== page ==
There are two distinct reactions that an individual with trypophobia may possibly show after looking at the holes:
- They may watch it for some time and then destroy or cover it.
- They may feel dizzy after seeing the holes.
Desensitization trypophobia is the most popular method used to treat the condition. It is the restoration of the usual mental and physical state of balance and harmony.
Psychological ways of replacement and correction can remove the obsessive fear of holes. A patient is showed a pacified image, which goes back to its normal state and later shown the picture with holes. This method is alternately conducted and is meant to alter the thinking of the patients, removing disgust, and restoring their peace of mind.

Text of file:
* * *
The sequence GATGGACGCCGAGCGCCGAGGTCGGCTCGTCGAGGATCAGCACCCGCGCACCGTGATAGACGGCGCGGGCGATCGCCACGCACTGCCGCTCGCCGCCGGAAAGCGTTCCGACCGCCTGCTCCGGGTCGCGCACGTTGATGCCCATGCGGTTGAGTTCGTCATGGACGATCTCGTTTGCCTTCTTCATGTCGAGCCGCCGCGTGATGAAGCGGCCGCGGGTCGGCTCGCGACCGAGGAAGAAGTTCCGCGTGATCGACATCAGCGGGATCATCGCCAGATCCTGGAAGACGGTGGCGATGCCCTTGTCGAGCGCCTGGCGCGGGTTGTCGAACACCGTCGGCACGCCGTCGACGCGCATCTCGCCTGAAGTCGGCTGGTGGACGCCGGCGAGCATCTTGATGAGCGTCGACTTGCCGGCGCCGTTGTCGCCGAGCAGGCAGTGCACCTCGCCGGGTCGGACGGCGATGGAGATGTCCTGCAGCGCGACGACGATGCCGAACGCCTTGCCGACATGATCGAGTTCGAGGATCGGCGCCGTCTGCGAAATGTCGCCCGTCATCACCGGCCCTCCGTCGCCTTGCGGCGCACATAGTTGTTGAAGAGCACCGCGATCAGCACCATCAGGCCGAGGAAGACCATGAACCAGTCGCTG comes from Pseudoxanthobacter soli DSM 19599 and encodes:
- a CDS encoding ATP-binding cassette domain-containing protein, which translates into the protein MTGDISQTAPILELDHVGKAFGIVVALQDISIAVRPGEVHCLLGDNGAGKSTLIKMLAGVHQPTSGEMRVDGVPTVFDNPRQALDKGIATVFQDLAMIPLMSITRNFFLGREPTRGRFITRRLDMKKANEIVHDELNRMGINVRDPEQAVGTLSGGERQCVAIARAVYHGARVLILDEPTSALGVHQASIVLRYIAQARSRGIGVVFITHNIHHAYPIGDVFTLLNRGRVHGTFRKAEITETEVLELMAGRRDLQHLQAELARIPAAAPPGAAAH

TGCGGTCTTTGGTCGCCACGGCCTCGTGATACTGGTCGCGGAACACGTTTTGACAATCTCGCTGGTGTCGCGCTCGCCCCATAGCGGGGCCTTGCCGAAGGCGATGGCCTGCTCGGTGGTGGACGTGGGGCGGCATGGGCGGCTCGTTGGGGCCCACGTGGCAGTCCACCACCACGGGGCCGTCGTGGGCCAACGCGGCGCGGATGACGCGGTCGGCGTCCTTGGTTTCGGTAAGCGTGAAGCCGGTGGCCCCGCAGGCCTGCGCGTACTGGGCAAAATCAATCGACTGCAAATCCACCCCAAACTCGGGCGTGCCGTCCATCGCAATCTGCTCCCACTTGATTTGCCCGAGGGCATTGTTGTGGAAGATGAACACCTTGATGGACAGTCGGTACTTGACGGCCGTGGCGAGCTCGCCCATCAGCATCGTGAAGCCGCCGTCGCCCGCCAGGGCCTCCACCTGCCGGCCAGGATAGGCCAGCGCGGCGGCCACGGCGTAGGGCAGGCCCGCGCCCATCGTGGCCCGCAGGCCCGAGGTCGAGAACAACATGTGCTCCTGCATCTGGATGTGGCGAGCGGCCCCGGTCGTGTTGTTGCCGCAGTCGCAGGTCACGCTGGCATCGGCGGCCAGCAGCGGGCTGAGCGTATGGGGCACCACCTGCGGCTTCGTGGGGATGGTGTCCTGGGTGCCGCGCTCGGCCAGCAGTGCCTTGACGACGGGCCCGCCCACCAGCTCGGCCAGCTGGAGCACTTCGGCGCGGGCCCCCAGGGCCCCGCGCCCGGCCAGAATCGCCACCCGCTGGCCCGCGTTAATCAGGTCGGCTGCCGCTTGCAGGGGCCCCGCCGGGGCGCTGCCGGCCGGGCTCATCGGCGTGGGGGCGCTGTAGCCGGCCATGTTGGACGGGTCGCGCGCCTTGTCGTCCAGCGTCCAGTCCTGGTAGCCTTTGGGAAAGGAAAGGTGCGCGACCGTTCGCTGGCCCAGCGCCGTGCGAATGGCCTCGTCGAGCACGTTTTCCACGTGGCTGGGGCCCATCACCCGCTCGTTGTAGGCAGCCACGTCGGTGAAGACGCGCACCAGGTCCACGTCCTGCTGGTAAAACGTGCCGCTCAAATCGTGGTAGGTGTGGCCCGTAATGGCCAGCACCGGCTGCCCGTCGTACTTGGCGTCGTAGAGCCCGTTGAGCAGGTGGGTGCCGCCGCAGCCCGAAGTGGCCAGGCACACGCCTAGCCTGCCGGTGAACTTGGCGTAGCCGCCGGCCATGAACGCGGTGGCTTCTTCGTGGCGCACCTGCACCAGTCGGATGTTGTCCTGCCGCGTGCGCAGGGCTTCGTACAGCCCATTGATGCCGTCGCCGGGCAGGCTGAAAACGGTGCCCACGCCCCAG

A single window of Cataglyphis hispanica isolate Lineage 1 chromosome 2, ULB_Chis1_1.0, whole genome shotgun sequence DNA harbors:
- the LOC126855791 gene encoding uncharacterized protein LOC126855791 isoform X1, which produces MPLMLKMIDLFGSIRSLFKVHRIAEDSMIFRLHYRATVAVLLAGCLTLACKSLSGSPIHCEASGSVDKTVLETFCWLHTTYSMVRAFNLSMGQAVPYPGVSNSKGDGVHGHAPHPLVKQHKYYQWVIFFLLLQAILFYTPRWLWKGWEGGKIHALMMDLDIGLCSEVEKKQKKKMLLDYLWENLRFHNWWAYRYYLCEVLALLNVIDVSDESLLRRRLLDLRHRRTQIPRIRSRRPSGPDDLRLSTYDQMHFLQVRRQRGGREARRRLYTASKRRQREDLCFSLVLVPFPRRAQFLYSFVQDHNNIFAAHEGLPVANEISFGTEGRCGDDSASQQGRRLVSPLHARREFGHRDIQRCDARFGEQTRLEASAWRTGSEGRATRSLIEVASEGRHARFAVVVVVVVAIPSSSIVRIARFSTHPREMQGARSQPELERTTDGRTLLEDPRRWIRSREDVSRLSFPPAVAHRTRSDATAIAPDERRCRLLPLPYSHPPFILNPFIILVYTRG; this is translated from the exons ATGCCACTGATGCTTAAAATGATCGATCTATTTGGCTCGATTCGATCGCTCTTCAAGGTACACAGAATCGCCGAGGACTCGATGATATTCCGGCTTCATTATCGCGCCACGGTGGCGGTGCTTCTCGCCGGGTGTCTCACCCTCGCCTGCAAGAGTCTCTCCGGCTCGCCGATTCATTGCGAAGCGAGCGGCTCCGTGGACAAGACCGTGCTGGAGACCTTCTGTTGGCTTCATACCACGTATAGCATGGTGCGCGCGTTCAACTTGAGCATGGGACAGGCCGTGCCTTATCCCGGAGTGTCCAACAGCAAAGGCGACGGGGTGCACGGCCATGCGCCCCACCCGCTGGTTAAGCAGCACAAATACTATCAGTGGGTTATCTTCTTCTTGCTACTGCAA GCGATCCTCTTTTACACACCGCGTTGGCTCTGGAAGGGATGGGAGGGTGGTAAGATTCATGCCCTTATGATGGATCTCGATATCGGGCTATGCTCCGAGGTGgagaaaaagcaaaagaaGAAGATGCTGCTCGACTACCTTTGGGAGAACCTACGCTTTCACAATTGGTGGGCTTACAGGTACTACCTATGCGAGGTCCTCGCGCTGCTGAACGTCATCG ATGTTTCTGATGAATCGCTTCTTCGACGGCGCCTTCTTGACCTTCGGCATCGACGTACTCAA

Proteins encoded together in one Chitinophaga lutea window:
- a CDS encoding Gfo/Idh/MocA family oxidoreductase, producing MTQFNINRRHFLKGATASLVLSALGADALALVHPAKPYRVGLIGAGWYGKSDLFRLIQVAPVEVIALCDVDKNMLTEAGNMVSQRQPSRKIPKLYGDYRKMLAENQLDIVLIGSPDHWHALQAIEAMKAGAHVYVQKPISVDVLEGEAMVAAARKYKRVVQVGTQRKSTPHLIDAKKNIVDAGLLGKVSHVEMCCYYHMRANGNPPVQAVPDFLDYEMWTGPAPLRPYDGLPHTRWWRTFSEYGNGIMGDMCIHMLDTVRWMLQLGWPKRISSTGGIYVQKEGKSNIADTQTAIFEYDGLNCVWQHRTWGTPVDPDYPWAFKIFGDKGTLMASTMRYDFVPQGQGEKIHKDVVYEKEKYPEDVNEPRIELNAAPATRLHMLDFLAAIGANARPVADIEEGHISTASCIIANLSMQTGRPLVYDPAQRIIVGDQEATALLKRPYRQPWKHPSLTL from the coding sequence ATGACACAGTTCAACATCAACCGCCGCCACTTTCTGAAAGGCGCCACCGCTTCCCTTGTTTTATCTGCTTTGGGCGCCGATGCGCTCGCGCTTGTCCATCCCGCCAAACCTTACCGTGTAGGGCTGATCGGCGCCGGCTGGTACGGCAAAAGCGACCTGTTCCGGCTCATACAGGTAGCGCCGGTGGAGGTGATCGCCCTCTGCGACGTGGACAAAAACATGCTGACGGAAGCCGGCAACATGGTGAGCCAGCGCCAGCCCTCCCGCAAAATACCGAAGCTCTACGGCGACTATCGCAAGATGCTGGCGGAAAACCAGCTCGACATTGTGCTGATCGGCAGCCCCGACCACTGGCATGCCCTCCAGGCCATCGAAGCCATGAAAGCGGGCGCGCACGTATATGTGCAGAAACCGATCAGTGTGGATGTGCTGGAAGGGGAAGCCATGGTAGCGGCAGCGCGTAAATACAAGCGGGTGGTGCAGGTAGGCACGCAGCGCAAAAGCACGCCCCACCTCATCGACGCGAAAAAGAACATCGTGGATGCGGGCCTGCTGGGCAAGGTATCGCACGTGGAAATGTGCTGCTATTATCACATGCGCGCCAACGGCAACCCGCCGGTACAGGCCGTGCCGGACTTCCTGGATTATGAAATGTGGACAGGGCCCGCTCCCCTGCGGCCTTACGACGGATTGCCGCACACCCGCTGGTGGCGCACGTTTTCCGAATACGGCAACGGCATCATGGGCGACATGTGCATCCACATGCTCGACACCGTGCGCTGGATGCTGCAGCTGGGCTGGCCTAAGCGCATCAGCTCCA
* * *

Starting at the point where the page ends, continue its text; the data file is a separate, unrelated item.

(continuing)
When necessary, the patient may be given sedatives during the treatment of trypophobia. A patient may be assigned a number of methods to relieve the symptoms of trypophobia. The doctor may advise the patient to do daily soothing, relaxing, and breathing exercises.
When a person has severe trypophobia where they experience convulsions, spasms, paralysis, severe headaches, and unconsciousness, they are treated with anti-inflammatory drugs, sedatives, and anticonvulsants.
Turophobia is described as the "fear of cheese". Those who experience this type of phobia normally keep off foods that contain cheese such as pizza with lots of cheese toppings. Individuals normally fear cheese due to their sticky appearance and cheesy taste. People with turophobia have a hard time coming close to cheese and may have a cold sweat after seeing it. Certain turophobes even fear of hearing the terms "cheesy", "cheese-flavored", and other words that are related to cheese.